Archive for June, 2010

Digital Asset Management

Thursday, June 17th, 2010

Several years ago, just out of Photography school I realized that I needed a solid workflow that would allow me to effectively work with images and their accompanying metadata in a fast, methodical, and proficient manner. Because if I didn’t have one, with thousands of images produced a year, things would get really messy, really fast. Essentially, it’s all about organization- from capture to transfer to storage to editing to distribution. Enter The DAM Book by Peter Krogh, Adobe Photoshop Lightroom, and Photoshelter. In addition, Thom Hogan recently penned his thoughts on digital asset management workflow.

Megapickles, gigsabites, copywight, backdowns, colorspacedout, namefiles, and metawhat?


Peter Krogh wrote the book on this stuff. Literally. He’s in his second edition already, as is usual with books involved in the digital imaging industry as things move fast. He too, realized early on that it’s imperative for each photographer to adopt a stringent yet flexible method of organizing, storing, and backing up digital media. Your method doesn’t have to mirror Peter’s method, but as long as it works for you, and that your data is safely backed up and can be located easily at a moments notice. If you take what you need and apply the principals, you’ll be far better off for it and starting off on the right foot.

But first, the camera side of things.

Make sure you set your filenaming option to continuous. This way each image has it’s own individual name (in batches of 9,999 as there are four digits). So each time you turn the camera on, if your last shot was DSC_5439.NEF then your very next file will be DSC_5440.NEF. This will help alleviate some initial pain in the transfer process when you are dumping images into hard drive as you won’t have ten DSC_0001.NEF’s laying around confusing you and trying to overwrite each other. (As an aside- fun fact if you’re a Nikon shooter DSC stands for Digital Still Camera). Second, I make sure my Date/Time/Time Zone is set correctly. If you forget to do this when say, Daylight Saving Time kicks in/out you do have the option of shifting it to the proper time in Lightroom (Select all images affected, go to Metadata -> Edit Capture Time). Also, if you are using a GPS Geotagging device (such as the Nikon GP-1), it will also embed the Universal Time Code (UTC) into the image metadata.

Also, with the correct Time and Date, if you shoot with more than one camera body as I sometimes do, then things will play nice when you group all the images from the shoot together and sort by capture time. Most camera bodies nowadays also allow you to add Copyright data automatically to each image captured, but this is something I do on import into Lightroom so don’t bother.

The memory cards once full are then turned over and stored with the label side face down in the camera bag/pouch so that I know it’s been used and needs to be downloaded/imported. Once it has been and I’ve backed it up, I format it in the camera so it’s fresh and set to go again. Think of formatting this way: Say your memory card is a warehouse, and your picture/video files are boxes inside. If you just delete an image or video it’s like having a worker pick up the box and walk out and throw it in the dumpster outside. Gone. If you select “Delete All” from your menu you are having a team of workers come in and remove all the boxes and trash them in the dumpster outside. Most people stop there thinking their card is now free to use again. Well, yes and no. What you should do is format it, as it’s like having the custodian come in and sweep/wax the floors to get rid of any debris. With no debris sitting around the card is truly “clean” and refreshed for use again. It will help protect against errant read/write errors that’s the bane of computer users. (I’ve lost count of how many times I’ve recovered other peoples corrupt memory cards…). If you are in the unfortunate situation of having a bum card with important images on it (or accidentally erased/formatted your card), fear not as you can download free data recovery software through a Google search.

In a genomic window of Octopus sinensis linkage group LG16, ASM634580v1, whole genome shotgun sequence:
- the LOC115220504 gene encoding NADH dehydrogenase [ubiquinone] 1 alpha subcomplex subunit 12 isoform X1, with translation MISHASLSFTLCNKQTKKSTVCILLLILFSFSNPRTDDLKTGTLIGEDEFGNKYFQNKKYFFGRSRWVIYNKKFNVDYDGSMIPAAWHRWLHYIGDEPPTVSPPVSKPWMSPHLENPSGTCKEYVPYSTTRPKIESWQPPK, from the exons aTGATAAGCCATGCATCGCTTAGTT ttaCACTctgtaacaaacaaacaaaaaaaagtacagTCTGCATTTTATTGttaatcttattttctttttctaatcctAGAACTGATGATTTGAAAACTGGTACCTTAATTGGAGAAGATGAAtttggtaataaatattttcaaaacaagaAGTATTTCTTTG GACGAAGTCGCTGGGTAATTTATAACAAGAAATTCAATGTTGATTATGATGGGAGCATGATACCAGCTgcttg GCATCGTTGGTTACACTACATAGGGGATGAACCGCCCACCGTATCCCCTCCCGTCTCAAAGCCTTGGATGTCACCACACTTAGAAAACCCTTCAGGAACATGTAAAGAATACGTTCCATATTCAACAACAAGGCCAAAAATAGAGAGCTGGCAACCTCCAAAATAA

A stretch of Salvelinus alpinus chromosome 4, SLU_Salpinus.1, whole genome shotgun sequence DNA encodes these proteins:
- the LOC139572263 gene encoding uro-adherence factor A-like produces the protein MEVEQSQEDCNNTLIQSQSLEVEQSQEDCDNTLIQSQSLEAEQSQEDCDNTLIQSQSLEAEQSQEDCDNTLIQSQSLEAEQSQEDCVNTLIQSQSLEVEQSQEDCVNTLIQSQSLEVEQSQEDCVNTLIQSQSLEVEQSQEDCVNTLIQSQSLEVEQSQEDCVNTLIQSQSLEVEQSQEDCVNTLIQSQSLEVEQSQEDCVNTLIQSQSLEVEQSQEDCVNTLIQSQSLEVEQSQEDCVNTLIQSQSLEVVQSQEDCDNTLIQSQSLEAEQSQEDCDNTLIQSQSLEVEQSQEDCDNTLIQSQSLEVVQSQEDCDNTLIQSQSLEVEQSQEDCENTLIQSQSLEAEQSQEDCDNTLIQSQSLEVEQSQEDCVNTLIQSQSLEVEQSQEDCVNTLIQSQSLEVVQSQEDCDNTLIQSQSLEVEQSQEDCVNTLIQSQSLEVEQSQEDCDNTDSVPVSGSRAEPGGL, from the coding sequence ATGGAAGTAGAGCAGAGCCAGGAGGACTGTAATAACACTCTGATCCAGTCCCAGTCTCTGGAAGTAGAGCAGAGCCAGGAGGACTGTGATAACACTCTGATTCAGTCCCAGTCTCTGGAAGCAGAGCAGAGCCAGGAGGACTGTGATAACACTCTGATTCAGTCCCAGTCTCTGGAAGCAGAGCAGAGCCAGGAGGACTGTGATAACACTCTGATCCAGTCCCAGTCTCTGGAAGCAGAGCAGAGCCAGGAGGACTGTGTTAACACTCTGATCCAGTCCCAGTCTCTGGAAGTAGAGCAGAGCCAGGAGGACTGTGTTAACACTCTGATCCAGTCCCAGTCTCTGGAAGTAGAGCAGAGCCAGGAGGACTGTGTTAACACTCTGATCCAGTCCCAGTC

Note: I shoot in 12/14bit RAW, and as such don’t really set my color space in the camera (it’s done in Lightroom at the Export stage).

Folder Structure

Once the shoot is complete I will manually create a new folder in the year of capture. So a shoot on Feb 3rd 2008 about Ottawa’s Annual Winterlude Festival will be copied to a folder structure like this: Drive Letter/My Pictures/2008/2008-02-03 Winterlude/2008-02-03 Winterlude RAW. That way I know exactly when the pictures where taken and what the pictures are about.

As usual, consistency is key. As soon as I start deviating from this file folder hierarchy things will get hard to find in a hurry.

Lightroom Editing

With the images sitting in their respective RAW file folder, I’ll launch Lightroom and Import the images. At this stage I’ll apply a Copyright Metadata Preset (one created for each year), and any relevant global Keywords (usually City, Province/State, Country, Continent, etc.). Also, notice how the Lightroom Folder Structure is a spinning image of the Hard Drive folder structure.

Everything is then brought in and I’ll quickly skim through the images to delete missfocusses/bad exposures etc. using the X key (flagging as rejected). Then it’s Photo->Delete Rejected Photos to get rid of them. I’ll then convert the remaining images to Adobe’s .DNG (Digital Negative file format) from .NEF and render 1:1 Previews if there’s time.

File Naming